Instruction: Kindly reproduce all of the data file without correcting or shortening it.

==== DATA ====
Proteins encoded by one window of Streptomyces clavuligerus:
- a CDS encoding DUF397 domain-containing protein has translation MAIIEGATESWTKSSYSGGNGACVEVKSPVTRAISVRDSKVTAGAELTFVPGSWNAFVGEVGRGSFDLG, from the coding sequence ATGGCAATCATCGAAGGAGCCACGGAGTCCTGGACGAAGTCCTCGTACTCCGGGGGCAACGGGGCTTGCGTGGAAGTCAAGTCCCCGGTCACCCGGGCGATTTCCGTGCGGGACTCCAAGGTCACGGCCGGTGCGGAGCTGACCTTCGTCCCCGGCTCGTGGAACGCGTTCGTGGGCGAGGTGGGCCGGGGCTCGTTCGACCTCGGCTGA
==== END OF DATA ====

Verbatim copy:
Proteins encoded by one window of Streptomyces clavuligerus:
- a CDS encoding DUF397 domain-containing protein has translation MAIIEGATESWTKSSYSGGNGACVEVKSPVTRAISVRDSKVTAGAELTFVPGSWNAFVGEVGRGSFDLG, from the coding sequence ATGGCAATCATCGAAGGAGCCACGGAGTCCTGGACGAAGTCCTCGTACTCCGGGGGCAACGGGGCTTGCGTGGAAGTCAAGTCCCCGGTCACCCGGGCGATTTCCGTGCGGGACTCCAAGGTCACGGCCGGTGCGGAGCTGACCTTCGTCCCCGGCTCGTGGAACGCGTTCGTGGGCGAGGTGGGCCGGGGCTCGTTCGACCTCGGCTGA